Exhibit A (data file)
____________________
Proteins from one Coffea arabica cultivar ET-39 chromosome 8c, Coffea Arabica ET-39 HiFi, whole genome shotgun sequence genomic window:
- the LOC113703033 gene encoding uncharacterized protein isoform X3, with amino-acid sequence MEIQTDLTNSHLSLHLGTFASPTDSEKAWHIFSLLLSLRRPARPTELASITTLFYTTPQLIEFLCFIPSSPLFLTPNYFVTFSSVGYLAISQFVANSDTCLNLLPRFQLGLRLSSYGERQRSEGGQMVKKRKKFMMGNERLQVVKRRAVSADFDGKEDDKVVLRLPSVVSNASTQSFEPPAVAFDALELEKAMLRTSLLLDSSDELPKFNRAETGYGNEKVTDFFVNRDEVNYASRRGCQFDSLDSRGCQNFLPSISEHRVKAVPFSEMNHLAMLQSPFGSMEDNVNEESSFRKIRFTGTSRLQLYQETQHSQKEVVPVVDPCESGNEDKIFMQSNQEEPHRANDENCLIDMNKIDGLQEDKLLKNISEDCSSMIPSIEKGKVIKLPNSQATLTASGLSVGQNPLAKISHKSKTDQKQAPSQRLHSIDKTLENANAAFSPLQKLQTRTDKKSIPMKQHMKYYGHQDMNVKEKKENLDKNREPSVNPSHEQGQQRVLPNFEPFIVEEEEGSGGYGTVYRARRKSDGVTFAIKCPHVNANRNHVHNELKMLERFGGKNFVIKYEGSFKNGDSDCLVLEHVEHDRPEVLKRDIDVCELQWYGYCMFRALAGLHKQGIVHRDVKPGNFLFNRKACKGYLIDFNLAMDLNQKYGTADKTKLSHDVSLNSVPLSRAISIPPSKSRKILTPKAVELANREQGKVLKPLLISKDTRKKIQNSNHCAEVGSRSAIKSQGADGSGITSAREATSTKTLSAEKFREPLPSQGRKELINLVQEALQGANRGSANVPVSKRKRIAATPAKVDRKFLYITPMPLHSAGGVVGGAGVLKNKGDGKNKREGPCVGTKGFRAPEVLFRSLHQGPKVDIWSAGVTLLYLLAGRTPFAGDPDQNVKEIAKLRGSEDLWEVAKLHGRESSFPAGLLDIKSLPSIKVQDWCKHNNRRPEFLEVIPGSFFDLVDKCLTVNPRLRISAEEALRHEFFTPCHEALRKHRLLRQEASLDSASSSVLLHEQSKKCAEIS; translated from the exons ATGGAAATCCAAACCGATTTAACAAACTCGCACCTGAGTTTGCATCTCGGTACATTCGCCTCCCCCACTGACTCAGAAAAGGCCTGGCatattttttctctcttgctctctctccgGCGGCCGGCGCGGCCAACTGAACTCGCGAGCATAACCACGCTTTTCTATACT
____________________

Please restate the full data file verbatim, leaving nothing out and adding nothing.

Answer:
Proteins from one Coffea arabica cultivar ET-39 chromosome 8c, Coffea Arabica ET-39 HiFi, whole genome shotgun sequence genomic window:
- the LOC113703033 gene encoding uncharacterized protein isoform X3, with amino-acid sequence MEIQTDLTNSHLSLHLGTFASPTDSEKAWHIFSLLLSLRRPARPTELASITTLFYTTPQLIEFLCFIPSSPLFLTPNYFVTFSSVGYLAISQFVANSDTCLNLLPRFQLGLRLSSYGERQRSEGGQMVKKRKKFMMGNERLQVVKRRAVSADFDGKEDDKVVLRLPSVVSNASTQSFEPPAVAFDALELEKAMLRTSLLLDSSDELPKFNRAETGYGNEKVTDFFVNRDEVNYASRRGCQFDSLDSRGCQNFLPSISEHRVKAVPFSEMNHLAMLQSPFGSMEDNVNEESSFRKIRFTGTSRLQLYQETQHSQKEVVPVVDPCESGNEDKIFMQSNQEEPHRANDENCLIDMNKIDGLQEDKLLKNISEDCSSMIPSIEKGKVIKLPNSQATLTASGLSVGQNPLAKISHKSKTDQKQAPSQRLHSIDKTLENANAAFSPLQKLQTRTDKKSIPMKQHMKYYGHQDMNVKEKKENLDKNREPSVNPSHEQGQQRVLPNFEPFIVEEEEGSGGYGTVYRARRKSDGVTFAIKCPHVNANRNHVHNELKMLERFGGKNFVIKYEGSFKNGDSDCLVLEHVEHDRPEVLKRDIDVCELQWYGYCMFRALAGLHKQGIVHRDVKPGNFLFNRKACKGYLIDFNLAMDLNQKYGTADKTKLSHDVSLNSVPLSRAISIPPSKSRKILTPKAVELANREQGKVLKPLLISKDTRKKIQNSNHCAEVGSRSAIKSQGADGSGITSAREATSTKTLSAEKFREPLPSQGRKELINLVQEALQGANRGSANVPVSKRKRIAATPAKVDRKFLYITPMPLHSAGGVVGGAGVLKNKGDGKNKREGPCVGTKGFRAPEVLFRSLHQGPKVDIWSAGVTLLYLLAGRTPFAGDPDQNVKEIAKLRGSEDLWEVAKLHGRESSFPAGLLDIKSLPSIKVQDWCKHNNRRPEFLEVIPGSFFDLVDKCLTVNPRLRISAEEALRHEFFTPCHEALRKHRLLRQEASLDSASSSVLLHEQSKKCAEIS; translated from the exons ATGGAAATCCAAACCGATTTAACAAACTCGCACCTGAGTTTGCATCTCGGTACATTCGCCTCCCCCACTGACTCAGAAAAGGCCTGGCatattttttctctcttgctctctctccgGCGGCCGGCGCGGCCAACTGAACTCGCGAGCATAACCACGCTTTTCTATACT